22,174,263 NHL fans attended 1,271 games, so that’s an average of 17,446 people per game.
And that’s the reason NHL games are played in arenas and NFL games are played in stadiums.
Obviously, adding more games to the NFL schedule would be financially beneficial to the league, but the violent nature of the sport of professional football prevents them from doing that.
Last season the average cost of an NFL ticket was $92.98 according to data from Team Marketing Report. That was up 8.3 percent from the previous season.
For a little over half the NHL teams, average ticket price is more than $100. The most expensive NHL tickets are to see the Montreal Canadiens ($195) and the least expensive were to see the Calgary Flames ($43).
The average cost of a Super Bowl LII ticket on secondary ticket providers like StubHub, Ticketmaster, TickPick and Vivid Seats was well over $5,000.
According to CNN, last season was unprecedented for Stanley Cup tickets. The lowest prices on TicketIQ were over $1,100 for the Stanley Cup Final. On Ticketmaster and StubHub, NHL tickets are priced at over $800.
On September 24, 2017, Donald Trump tweeted:
“…NFL attendance and ratings are WAY DOWN. Boring games yes, but many stay away because they love our country. League should back U.S.”
Some numbers back him up on that, showing an 8% decline in attendance since the 2016 season. This is said to be due to both the sudden attention to concussions and the resulting CTE (chronic traumatic encephalopathy) as well as from a negative response to NFL players taking a knee during the national anthem to protest racial inequality.
(For more details on the players’ peaceful protest, please read our extensive article explaining the NFL kneeling controversy.)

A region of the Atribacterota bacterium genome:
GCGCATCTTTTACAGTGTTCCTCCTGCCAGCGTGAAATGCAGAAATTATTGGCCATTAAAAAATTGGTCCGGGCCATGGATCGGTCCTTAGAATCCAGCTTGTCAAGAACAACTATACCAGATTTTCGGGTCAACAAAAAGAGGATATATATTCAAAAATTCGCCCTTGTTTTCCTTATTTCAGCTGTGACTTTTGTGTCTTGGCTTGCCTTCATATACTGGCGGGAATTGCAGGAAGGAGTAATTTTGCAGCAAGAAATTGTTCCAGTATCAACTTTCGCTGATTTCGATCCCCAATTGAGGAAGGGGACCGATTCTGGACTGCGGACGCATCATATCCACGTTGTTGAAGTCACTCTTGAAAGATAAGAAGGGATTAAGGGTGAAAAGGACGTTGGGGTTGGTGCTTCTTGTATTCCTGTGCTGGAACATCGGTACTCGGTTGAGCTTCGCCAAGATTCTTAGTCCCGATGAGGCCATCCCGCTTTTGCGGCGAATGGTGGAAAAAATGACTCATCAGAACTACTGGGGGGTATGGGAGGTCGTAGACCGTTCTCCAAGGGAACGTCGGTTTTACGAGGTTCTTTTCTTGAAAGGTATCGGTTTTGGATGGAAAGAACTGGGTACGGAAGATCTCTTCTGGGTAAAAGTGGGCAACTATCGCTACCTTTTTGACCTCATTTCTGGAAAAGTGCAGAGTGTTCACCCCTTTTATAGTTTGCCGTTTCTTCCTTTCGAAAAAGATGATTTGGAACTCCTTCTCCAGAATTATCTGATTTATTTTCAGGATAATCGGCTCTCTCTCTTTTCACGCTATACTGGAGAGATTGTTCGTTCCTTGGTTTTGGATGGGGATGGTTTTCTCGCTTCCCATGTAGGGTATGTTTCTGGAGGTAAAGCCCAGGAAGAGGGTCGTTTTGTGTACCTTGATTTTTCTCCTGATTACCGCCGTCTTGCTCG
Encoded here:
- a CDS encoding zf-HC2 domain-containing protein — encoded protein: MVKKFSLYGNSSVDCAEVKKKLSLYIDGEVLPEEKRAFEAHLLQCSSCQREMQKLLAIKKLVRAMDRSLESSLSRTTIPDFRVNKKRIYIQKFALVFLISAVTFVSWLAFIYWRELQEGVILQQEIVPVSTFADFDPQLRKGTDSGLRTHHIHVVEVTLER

Last season the NHL attendance was ‘flat’, with some teams experiencing decent gains while others had fairly large drops.
For example, at Nationwide Arena in Columbus, Blue Jackets attendance is up 15.1% — the biggest gain among NHL clubs. The Florida Panthers have seen the largest drop in attendance at 9.6%. The New York Islanders are down 5.9% to date for a league-low 11,686 per game.
According to the Nielsen Ratings, NFL television ratings fell 9.7 percent during the 2017-18 season. And that follows the 8 percent drop in ratings from the season prior.
The NHL, on the other hand, says the ratings of its NBC telecasts are up, but overall it was down. According to an SBJ analysis of local ratings for 22 of the 23 U.S.-based NHL teams (data on the Carolina Hurricanes was not available), there was a 10 percent year-over-year drop from 2016-17 to 2017-18.
The average NHL TV rating in 2017 for the Stanley Cup was a 2.7, whereas the prior season it was only a 2.3. Compare that to 2015 (3.2) and 2014 (3).
Not by a long shot.
The 2016-17 NHL regular season averaged 467,000 viewers across NBC and NBCSN, down 7% from last year (503K) and down 5% from 2015 (503K).
Now look at the NFL numbers and you’ll see they’re still the clear winner.
For example, a Week 17 regular-season game on FOX attracted 5.5 million viewers, while the least-watched game on CBS attracted 2.9 million viewers.